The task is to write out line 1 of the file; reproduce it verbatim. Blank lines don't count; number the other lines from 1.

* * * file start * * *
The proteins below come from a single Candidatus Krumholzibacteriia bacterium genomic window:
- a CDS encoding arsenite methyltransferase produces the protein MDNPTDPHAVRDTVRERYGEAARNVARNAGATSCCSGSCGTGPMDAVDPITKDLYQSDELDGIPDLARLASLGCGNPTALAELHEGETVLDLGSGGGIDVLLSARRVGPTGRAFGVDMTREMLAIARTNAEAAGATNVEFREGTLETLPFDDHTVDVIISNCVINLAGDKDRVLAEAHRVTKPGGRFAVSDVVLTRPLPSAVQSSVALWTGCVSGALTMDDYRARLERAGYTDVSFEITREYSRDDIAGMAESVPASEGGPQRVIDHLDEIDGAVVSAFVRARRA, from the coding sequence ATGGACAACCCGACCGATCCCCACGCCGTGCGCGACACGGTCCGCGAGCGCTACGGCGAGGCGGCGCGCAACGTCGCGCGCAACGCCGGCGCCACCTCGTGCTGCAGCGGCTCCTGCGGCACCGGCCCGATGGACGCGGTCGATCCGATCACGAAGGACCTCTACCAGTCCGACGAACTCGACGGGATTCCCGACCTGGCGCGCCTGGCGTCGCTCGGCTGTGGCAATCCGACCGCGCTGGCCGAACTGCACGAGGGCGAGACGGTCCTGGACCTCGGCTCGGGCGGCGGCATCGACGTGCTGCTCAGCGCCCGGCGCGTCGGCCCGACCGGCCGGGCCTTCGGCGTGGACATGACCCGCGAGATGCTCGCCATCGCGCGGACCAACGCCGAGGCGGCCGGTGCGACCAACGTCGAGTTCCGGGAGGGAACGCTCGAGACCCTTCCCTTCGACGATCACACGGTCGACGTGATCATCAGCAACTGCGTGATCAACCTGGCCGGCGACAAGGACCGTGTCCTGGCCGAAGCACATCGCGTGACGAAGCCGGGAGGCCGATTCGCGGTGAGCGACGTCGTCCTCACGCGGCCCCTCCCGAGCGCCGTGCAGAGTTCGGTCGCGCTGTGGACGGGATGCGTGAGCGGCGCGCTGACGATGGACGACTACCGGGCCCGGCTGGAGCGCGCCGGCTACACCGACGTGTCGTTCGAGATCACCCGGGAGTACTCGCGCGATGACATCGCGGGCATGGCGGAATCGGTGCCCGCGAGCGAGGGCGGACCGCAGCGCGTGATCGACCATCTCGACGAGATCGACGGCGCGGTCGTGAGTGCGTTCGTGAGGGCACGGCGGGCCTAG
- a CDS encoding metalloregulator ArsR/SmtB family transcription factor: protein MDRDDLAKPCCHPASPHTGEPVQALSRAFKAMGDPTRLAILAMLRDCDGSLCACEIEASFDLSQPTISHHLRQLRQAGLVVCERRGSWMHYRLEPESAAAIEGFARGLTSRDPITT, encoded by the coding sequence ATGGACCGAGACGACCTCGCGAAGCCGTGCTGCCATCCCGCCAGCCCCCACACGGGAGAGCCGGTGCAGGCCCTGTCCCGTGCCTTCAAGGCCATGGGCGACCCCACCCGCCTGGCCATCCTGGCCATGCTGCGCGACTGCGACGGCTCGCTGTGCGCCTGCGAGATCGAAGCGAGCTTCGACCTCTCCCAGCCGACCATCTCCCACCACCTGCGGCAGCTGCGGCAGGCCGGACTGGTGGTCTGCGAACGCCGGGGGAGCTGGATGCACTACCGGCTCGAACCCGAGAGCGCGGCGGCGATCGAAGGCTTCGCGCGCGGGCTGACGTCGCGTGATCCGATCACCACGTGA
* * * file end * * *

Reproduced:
The proteins below come from a single Candidatus Krumholzibacteriia bacterium genomic window: